Skip to main content
Premium Trial:

Request an Annual Quote

Inova Decides to End PGx Test Offerings in Response to FDA Warning Letter

This article has been updated with a statement from the Clinical Pharmacogenetics Implementation Consortium.

NEW YORK (GenomeWeb) – Inova Health System has decided to completely stop performing its suite of pharmacogenetic tests in response to a US Food and Drug Administration warning letter.

The FDA sent the warning letter earlier this month asking the Northern Virginia healthcare system's genomics laboratory to stop marketing its MediMap pharmacogenetic tests without its approval. In response, the lab said it will stop providing the tests entirely instead of pursuing FDA regulatory approval. 

Medicare and most commercial insurers don't broadly reimburse for PGx testing, so it's unlikely that these tests were a major source of revenue for the health system. However, PGx testing was part of Inova's broader investment into personalized medicine expertise and technologies, and the healthcare system had been advertising its capabilities in this regard. In 2016, for example, Inova made PGx testing available to every baby born at its new women's hospital. 

"After thoroughly reviewing the letter, which clarified the FDA’s approach to laboratory developed tests (LDT) for pharmacogenomics, Inova has decided to end MediMap tests," an Inova spokesperson said in a statement.

The FDA's warning letter to Inova is being closely scrutinized by other labs performing PGx testing. Some legal and pharmacogenetics experts said that the FDA's language in the warning letter raises legal questions about whether the agency has the authority to regulate lab-developed tests — a longstanding controversy between the FDA and the lab industry — and whether the agency is encroaching on the practice of medicine by asserting that "established" PGx indications are only those found in FDA-approved drug labeling (see in-depth story here.) 

"The MediMap tests were intended to provide additional information to physicians in discussions with their patients regarding medication options," the spokesperson said. "Inova began offering this additional tool to prescribing physicians based on the National Institutes of Health-supported Clinical Pharmacogenetics Implementation Consortium (CPIC) and other industry guidelines with the understanding that our LDTs did not require the FDA's review and marketing authorization."

After a safety alert last November about unapproved PGx tests, the FDA contacted other labs and asked them to stop claiming in marketing materials and test reports that their tests can predict how patients will respond to specific drugs. Most firms obliged, according to a press statement from the FDA, but there are plenty of labs that, like Inova, are offering PGx testing for indications that are backed by guidelines from expert bodies such as CPIC, but not in FDA-approved labeling.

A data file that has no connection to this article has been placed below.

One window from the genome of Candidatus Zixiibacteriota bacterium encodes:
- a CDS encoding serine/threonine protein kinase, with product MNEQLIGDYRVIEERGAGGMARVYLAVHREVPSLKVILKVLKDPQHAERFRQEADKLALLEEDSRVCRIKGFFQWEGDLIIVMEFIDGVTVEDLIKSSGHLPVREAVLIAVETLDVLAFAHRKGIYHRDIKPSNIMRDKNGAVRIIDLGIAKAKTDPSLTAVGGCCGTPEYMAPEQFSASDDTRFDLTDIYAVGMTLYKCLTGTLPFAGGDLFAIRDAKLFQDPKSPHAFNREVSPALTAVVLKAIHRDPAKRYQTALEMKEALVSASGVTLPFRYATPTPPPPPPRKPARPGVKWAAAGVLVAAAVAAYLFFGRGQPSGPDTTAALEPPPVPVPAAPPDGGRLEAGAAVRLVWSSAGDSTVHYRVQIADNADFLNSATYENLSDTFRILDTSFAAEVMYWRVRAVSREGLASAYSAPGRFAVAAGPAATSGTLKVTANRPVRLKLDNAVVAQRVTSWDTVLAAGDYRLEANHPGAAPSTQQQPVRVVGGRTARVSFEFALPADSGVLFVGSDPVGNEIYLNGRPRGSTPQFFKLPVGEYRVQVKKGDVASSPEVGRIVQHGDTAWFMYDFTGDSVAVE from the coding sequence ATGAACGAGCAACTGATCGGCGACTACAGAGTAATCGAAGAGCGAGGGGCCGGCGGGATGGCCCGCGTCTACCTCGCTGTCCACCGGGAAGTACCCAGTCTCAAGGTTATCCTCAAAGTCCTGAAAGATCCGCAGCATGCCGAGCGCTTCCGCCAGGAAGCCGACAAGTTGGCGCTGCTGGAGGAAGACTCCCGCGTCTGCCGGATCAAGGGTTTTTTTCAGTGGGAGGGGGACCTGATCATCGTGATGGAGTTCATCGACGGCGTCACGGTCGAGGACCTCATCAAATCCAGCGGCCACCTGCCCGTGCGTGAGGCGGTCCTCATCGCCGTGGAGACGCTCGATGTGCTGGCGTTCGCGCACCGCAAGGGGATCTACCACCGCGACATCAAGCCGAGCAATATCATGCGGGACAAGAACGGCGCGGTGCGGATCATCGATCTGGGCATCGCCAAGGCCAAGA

In a post on the PharmGKB website, co-principal investigators of the consortium, Mary Relling of St. Jude Children's Research Hospital and Teri Klein of Stanford University, responded to FDA's warning letter challenging the agency's assertion in the letter to Inova that "the relationship between CYP2C19 genotype and drug response to escitalopram and sertraline is not established." They pointed out that CPIC experts have concluded after a review of the literature that CYP2C19 phenotypes are actionable for these two drugs. 

While they acknowledged that some labs may be marketing PGx tests for uses not supported by evidence, these two drugs aren't examples of this type of activity, according to Relling and Klein. To the FDA's concern that doctors may make inappropriate prescribing decisions based on PGx information not in agency-approved drug labeling, they pointed out that "the same criticism could apply to any test result, even for the liver function tests that are already included in the FDA-approved labels for these drugs."

"We agree that prescribers should be warned about the impact of hepatic function on drug effects; we advocate that pharmacokinetically based genetic tests may also be worthy of consideration by prescribers," they wrote. "Such a useful pharmacokinetically based genetic test includes use of CYP2C19 testing to assist with prescribing sertraline and escitalopram."

It remains to be seen how labs — some are part of other healthcare systems that have invested heavily in preemptive PGx testing while others are smaller startups — will react to Inova's decision to not engage with the FDA at all, but simply pull its tests from the market.

"Inova has contacted physicians to make them aware of this decision and to encourage them to discuss further care planning options with their patients," the spokesperson said. "Inova continues to devote our energy to becoming among the leading health systems in the nation with an unwavering commitment to clinical excellence."